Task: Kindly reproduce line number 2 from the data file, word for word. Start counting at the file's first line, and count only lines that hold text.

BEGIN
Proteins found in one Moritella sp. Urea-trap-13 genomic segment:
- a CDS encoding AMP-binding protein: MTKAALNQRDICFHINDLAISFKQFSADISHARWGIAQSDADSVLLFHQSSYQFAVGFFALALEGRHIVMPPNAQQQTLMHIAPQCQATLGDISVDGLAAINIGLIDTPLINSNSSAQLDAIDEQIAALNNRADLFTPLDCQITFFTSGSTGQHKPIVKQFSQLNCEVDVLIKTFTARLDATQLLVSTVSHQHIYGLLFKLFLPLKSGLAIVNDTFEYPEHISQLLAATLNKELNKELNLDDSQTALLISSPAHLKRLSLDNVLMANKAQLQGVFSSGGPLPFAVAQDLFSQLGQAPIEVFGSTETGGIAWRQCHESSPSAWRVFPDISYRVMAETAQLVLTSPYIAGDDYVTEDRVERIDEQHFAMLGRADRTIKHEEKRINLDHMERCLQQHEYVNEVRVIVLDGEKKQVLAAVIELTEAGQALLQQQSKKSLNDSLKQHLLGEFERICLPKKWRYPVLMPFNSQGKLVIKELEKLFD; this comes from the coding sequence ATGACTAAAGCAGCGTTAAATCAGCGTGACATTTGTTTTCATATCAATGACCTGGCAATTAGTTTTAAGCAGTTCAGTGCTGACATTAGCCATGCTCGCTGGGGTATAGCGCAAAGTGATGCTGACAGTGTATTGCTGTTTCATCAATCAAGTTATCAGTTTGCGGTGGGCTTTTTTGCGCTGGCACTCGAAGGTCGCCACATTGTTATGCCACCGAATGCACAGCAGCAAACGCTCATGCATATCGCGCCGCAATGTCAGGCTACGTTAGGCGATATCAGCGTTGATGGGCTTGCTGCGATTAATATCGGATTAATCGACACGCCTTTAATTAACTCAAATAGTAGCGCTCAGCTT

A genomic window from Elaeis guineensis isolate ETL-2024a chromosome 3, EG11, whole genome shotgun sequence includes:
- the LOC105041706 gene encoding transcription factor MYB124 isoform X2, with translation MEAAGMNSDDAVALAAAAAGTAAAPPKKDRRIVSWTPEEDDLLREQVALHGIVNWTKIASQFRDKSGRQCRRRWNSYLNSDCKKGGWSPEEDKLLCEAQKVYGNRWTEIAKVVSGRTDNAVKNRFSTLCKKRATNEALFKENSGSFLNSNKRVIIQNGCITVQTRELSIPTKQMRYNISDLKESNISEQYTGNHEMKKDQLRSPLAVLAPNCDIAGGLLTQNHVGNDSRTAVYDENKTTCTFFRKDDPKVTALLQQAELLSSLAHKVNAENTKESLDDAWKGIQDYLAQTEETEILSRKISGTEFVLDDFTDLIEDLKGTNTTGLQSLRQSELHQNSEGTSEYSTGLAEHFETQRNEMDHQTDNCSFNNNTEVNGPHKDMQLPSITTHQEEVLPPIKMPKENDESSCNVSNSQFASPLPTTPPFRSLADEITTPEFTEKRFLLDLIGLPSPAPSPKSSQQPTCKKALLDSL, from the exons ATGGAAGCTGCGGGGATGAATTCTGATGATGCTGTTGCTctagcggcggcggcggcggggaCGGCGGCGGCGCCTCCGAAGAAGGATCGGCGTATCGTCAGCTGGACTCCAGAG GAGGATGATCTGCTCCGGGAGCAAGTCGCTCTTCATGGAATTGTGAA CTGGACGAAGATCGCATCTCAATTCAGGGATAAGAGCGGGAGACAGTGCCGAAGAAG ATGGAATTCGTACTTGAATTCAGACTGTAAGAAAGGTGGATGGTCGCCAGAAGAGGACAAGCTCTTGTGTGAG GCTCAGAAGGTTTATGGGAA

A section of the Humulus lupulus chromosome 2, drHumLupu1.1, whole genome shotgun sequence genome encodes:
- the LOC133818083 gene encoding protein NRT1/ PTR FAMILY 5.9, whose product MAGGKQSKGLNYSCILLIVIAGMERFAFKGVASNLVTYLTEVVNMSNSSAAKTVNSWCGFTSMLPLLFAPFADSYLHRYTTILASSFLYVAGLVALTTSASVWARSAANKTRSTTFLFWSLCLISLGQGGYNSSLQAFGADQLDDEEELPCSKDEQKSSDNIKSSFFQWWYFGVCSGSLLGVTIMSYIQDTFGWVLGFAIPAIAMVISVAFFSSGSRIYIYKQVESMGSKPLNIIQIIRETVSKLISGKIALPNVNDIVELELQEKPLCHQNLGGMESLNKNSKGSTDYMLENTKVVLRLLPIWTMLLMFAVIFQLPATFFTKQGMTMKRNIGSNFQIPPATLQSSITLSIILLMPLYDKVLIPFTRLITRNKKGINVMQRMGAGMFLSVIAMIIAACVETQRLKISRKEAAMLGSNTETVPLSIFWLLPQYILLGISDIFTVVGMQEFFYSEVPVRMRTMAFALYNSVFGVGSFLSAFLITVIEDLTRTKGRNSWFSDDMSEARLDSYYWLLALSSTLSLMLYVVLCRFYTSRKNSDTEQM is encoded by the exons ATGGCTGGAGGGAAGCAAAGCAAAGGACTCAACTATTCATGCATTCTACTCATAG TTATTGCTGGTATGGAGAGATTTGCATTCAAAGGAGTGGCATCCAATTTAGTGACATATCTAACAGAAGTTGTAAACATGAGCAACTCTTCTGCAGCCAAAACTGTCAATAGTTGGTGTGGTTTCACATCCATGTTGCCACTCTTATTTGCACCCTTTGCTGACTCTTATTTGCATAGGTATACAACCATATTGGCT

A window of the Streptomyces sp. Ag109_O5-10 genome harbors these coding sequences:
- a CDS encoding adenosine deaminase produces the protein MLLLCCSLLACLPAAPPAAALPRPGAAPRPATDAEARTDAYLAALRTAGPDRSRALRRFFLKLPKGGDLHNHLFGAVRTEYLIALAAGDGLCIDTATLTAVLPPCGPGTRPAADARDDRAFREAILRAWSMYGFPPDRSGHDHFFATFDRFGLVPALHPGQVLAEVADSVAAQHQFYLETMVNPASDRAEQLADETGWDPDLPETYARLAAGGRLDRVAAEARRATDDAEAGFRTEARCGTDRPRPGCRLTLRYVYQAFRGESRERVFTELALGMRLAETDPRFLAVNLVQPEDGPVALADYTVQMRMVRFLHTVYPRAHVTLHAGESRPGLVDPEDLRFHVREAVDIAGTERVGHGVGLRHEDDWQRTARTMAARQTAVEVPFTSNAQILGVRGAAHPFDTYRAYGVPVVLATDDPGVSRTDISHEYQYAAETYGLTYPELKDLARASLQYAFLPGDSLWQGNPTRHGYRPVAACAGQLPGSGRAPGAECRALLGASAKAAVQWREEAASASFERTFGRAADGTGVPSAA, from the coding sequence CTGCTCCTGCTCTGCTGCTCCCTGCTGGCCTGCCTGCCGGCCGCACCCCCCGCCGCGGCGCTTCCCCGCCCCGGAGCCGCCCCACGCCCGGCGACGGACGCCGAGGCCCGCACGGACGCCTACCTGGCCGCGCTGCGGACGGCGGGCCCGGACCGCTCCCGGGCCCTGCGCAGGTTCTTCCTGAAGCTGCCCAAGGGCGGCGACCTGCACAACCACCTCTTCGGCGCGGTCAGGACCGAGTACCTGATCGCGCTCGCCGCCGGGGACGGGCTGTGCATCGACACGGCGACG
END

- a CDS encoding AMP-binding protein: MTKAALNQRDICFHINDLAISFKQFSADISHARWGIAQSDADSVLLFHQSSYQFAVGFFALALEGRHIVMPPNAQQQTLMHIAPQCQATLGDISVDGLAAINIGLIDTPLINSNSSAQLDAIDEQIAALNNRADLFTPLDCQITFFTSGSTGQHKPIVKQFSQLNCEVDVLIKTFTARLDATQLLVSTVSHQHIYGLLFKLFLPLKSGLAIVNDTFEYPEHISQLLAATLNKELNKELNLDDSQTALLISSPAHLKRLSLDNVLMANKAQLQGVFSSGGPLPFAVAQDLFSQLGQAPIEVFGSTETGGIAWRQCHESSPSAWRVFPDISYRVMAETAQLVLTSPYIAGDDYVTEDRVERIDEQHFAMLGRADRTIKHEEKRINLDHMERCLQQHEYVNEVRVIVLDGEKKQVLAAVIELTEAGQALLQQQSKKSLNDSLKQHLLGEFERICLPKKWRYPVLMPFNSQGKLVIKELEKLFD; this comes from the coding sequence ATGACTAAAGCAGCGTTAAATCAGCGTGACATTTGTTTTCATATCAATGACCTGGCAATTAGTTTTAAGCAGTTCAGTGCTGACATTAGCCATGCTCGCTGGGGTATAGCGCAAAGTGATGCTGACAGTGTATTGCTGTTTCATCAATCAAGTTATCAGTTTGCGGTGGGCTTTTTTGCGCTGGCACTCGAAGGTCGCCACATTGTTATGCCACCGAATGCACAGCAGCAAACGCTCATGCATATCGCGCCGCAATGTCAGGCTACGTTAGGCGATATCAGCGTTGATGGGCTTGCTGCGATTAATATCGGATTAATCGACACGCCTTTAATTAACTCAAATAGTAGCGCTCAGCTT